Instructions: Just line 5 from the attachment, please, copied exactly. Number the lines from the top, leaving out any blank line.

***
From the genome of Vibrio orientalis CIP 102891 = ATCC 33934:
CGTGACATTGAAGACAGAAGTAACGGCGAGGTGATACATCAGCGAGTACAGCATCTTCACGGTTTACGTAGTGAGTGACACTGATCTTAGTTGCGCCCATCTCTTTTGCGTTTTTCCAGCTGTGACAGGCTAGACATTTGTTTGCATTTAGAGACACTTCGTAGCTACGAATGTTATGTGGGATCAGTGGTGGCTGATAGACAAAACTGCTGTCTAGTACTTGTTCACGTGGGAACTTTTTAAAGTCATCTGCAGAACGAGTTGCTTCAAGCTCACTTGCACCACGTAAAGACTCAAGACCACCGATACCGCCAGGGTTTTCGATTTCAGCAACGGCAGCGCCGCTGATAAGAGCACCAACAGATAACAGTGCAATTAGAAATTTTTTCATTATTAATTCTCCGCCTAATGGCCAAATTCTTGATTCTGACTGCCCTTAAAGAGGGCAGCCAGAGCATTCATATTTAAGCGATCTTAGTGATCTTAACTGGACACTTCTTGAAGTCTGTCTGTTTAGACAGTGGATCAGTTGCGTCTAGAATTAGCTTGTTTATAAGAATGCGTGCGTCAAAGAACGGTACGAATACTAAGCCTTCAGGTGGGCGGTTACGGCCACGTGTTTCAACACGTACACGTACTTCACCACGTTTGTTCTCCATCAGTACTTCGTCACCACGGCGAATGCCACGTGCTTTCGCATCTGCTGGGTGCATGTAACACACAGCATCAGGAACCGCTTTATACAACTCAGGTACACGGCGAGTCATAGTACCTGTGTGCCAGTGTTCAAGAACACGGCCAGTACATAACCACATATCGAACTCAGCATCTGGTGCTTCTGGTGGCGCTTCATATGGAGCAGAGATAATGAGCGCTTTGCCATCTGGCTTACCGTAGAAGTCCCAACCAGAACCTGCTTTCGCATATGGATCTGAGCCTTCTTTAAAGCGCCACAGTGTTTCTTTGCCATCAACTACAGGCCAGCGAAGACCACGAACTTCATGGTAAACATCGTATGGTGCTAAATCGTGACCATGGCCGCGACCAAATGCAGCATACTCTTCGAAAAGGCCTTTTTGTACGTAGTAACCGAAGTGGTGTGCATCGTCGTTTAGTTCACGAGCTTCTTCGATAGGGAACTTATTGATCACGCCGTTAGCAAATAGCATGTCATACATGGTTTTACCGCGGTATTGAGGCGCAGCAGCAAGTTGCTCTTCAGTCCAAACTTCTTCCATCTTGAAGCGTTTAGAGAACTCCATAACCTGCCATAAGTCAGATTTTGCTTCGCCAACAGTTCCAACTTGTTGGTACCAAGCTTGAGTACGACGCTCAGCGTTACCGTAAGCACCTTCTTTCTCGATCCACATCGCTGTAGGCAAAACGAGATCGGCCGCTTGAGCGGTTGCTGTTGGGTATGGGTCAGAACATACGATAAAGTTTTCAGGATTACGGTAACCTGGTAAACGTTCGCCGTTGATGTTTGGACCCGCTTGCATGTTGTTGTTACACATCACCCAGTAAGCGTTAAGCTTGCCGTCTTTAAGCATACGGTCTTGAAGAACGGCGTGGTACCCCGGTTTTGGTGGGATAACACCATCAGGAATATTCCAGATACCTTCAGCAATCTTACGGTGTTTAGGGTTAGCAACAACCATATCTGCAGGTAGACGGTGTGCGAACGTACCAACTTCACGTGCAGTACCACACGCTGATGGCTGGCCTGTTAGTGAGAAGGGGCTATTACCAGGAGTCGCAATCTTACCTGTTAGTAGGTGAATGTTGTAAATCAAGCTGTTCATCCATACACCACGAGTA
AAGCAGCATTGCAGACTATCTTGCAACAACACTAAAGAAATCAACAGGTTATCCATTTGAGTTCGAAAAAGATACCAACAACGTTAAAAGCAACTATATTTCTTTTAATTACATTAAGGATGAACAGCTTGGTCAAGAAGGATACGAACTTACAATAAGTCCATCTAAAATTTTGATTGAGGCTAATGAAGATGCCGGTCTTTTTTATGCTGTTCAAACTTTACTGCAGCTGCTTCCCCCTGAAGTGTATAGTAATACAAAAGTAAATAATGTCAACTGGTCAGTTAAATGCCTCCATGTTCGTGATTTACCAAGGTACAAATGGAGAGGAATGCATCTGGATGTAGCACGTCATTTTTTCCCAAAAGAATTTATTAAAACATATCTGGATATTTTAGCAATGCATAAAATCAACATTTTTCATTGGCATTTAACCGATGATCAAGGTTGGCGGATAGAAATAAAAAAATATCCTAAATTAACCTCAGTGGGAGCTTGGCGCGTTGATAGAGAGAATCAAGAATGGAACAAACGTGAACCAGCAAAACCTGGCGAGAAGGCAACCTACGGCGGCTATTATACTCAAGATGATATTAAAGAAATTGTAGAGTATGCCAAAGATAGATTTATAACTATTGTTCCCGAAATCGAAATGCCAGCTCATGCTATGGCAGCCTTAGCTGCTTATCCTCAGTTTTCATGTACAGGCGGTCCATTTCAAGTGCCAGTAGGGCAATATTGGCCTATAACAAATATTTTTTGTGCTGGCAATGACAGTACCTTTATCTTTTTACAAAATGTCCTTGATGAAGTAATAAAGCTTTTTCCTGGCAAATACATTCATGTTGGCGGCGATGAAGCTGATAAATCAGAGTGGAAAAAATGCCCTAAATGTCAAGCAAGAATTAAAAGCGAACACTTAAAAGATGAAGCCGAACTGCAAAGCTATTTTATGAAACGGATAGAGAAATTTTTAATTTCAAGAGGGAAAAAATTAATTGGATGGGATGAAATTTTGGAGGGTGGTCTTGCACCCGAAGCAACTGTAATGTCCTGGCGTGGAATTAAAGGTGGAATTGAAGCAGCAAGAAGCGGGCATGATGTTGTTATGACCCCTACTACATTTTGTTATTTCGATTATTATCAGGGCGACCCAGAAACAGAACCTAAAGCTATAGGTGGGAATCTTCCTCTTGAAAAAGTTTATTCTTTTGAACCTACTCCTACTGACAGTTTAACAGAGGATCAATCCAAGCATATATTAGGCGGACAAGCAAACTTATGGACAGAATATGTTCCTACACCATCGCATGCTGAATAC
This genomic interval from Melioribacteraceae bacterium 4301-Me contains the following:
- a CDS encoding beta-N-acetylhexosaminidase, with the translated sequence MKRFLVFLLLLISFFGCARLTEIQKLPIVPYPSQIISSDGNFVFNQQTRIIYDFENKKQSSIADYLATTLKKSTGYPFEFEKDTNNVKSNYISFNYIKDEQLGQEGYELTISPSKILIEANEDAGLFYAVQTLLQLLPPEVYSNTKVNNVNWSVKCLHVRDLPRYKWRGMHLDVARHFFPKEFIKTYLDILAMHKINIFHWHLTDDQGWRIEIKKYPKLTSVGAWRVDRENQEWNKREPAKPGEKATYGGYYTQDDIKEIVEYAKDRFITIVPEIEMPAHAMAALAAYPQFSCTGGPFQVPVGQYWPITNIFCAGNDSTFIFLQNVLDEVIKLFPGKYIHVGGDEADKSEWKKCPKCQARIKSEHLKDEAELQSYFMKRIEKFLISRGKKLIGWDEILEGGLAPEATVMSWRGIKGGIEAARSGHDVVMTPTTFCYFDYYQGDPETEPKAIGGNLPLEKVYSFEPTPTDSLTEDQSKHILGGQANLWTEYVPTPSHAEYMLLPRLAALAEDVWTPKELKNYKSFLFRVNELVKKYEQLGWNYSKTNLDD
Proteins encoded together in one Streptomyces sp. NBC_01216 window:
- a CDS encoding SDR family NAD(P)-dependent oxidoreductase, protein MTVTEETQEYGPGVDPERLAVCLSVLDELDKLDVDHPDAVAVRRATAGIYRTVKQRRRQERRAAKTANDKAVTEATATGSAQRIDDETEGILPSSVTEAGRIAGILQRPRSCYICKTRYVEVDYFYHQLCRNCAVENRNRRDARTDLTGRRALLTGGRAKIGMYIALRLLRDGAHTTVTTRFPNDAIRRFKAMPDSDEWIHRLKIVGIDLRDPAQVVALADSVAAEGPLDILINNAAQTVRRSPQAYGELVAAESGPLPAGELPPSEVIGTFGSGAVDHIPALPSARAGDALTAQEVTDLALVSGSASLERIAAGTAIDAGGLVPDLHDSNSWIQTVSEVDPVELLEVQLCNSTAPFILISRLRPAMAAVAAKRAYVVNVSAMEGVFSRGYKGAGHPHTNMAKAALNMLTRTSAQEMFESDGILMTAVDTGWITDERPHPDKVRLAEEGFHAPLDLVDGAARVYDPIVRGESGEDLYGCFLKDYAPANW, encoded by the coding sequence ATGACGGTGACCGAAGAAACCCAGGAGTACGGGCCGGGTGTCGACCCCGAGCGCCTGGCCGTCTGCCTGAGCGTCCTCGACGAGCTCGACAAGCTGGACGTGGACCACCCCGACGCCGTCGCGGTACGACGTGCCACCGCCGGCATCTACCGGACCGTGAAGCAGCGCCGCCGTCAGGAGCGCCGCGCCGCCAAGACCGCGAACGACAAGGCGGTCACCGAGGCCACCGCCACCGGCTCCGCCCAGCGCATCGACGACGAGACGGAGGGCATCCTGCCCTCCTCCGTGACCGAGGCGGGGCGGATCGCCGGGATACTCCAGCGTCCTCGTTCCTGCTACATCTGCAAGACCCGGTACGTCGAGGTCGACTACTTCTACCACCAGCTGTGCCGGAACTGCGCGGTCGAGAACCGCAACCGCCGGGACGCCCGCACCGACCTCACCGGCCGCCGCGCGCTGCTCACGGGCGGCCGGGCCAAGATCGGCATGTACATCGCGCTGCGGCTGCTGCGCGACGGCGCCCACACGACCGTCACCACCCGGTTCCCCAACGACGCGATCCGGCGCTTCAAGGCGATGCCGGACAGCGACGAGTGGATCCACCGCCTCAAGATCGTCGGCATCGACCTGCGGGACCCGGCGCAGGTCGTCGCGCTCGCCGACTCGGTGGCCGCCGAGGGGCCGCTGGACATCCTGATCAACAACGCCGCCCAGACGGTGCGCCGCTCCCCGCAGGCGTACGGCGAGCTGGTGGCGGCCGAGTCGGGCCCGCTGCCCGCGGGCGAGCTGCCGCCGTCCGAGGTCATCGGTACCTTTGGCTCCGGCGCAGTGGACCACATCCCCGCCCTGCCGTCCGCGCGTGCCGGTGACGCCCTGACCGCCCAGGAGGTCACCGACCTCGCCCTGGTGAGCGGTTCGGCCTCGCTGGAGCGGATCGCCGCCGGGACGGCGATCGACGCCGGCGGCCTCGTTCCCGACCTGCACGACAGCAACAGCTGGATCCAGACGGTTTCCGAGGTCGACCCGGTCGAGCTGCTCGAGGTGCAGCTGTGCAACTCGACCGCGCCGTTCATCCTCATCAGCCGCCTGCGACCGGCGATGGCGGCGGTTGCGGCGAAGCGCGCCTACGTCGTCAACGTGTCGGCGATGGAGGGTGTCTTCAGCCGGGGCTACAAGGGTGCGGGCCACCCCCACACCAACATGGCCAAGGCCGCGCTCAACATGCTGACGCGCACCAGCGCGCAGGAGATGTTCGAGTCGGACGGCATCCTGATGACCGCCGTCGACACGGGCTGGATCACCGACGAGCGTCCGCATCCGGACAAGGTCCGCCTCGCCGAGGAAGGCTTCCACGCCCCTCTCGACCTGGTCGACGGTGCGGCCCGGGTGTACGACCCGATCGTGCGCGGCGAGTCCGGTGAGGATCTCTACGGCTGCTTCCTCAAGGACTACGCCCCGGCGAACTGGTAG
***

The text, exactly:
- a CDS encoding beta-N-acetylhexosaminidase, with the translated sequence MKRFLVFLLLLISFFGCARLTEIQKLPIVPYPSQIISSDGNFVFNQQTRIIYDFENKKQSSIADYLATTLKKSTGYPFEFEKDTNNVKSNYISFNYIKDEQLGQEGYELTISPSKILIEANEDAGLFYAVQTLLQLLPPEVYSNTKVNNVNWSVKCLHVRDLPRYKWRGMHLDVARHFFPKEFIKTYLDILAMHKINIFHWHLTDDQGWRIEIKKYPKLTSVGAWRVDRENQEWNKREPAKPGEKATYGGYYTQDDIKEIVEYAKDRFITIVPEIEMPAHAMAALAAYPQFSCTGGPFQVPVGQYWPITNIFCAGNDSTFIFLQNVLDEVIKLFPGKYIHVGGDEADKSEWKKCPKCQARIKSEHLKDEAELQSYFMKRIEKFLISRGKKLIGWDEILEGGLAPEATVMSWRGIKGGIEAARSGHDVVMTPTTFCYFDYYQGDPETEPKAIGGNLPLEKVYSFEPTPTDSLTEDQSKHILGGQANLWTEYVPTPSHAEYMLLPRLAALAEDVWTPKELKNYKSFLFRVNELVKKYEQLGWNYSKTNLDD